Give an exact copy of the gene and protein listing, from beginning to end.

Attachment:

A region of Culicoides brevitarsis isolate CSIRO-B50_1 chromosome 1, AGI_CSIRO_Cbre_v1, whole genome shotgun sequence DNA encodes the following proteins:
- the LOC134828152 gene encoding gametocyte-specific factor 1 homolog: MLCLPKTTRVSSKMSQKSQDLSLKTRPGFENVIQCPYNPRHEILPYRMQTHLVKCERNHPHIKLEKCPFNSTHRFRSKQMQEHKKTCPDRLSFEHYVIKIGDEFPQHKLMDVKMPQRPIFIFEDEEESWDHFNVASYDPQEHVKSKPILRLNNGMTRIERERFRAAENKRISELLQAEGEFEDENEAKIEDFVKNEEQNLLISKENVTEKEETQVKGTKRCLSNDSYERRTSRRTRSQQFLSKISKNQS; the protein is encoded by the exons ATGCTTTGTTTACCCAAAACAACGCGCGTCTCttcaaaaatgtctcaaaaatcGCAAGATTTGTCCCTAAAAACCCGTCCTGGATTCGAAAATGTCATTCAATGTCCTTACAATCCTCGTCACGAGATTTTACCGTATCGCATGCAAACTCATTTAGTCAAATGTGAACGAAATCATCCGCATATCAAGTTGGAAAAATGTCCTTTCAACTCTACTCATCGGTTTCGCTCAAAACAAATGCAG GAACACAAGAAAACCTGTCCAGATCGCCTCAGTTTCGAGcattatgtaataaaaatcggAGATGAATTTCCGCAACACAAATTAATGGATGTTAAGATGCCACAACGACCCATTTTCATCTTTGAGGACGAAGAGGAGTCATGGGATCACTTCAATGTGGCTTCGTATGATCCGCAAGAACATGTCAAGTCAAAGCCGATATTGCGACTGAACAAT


A region of Culicoides brevitarsis isolate CSIRO-B50_1 chromosome 1, AGI_CSIRO_Cbre_v1, whole genome shotgun sequence DNA encodes the following proteins:
- the LOC134828152 gene encoding gametocyte-specific factor 1 homolog: MLCLPKTTRVSSKMSQKSQDLSLKTRPGFENVIQCPYNPRHEILPYRMQTHLVKCERNHPHIKLEKCPFNSTHRFRSKQMQEHKKTCPDRLSFEHYVIKIGDEFPQHKLMDVKMPQRPIFIFEDEEESWDHFNVASYDPQEHVKSKPILRLNNGMTRIERERFRAAENKRISELLQAEGEFEDENEAKIEDFVKNEEQNLLISKENVTEKEETQVKGTKRCLSNDSYERRTSRRTRSQQFLSKISKNQS; the protein is encoded by the exons ATGCTTTGTTTACCCAAAACAACGCGCGTCTCttcaaaaatgtctcaaaaatcGCAAGATTTGTCCCTAAAAACCCGTCCTGGATTCGAAAATGTCATTCAATGTCCTTACAATCCTCGTCACGAGATTTTACCGTATCGCATGCAAACTCATTTAGTCAAATGTGAACGAAATCATCCGCATATCAAGTTGGAAAAATGTCCTTTCAACTCTACTCATCGGTTTCGCTCAAAACAAATGCAG GAACACAAGAAAACCTGTCCAGATCGCCTCAGTTTCGAGcattatgtaataaaaatcggAGATGAATTTCCGCAACACAAATTAATGGATGTTAAGATGCCACAACGACCCATTTTCATCTTTGAGGACGAAGAGGAGTCATGGGATCACTTCAATGTGGCTTCGTATGATCCGCAAGAACATGTCAAGTCAAAGCCGATATTGCGACTGAACAAT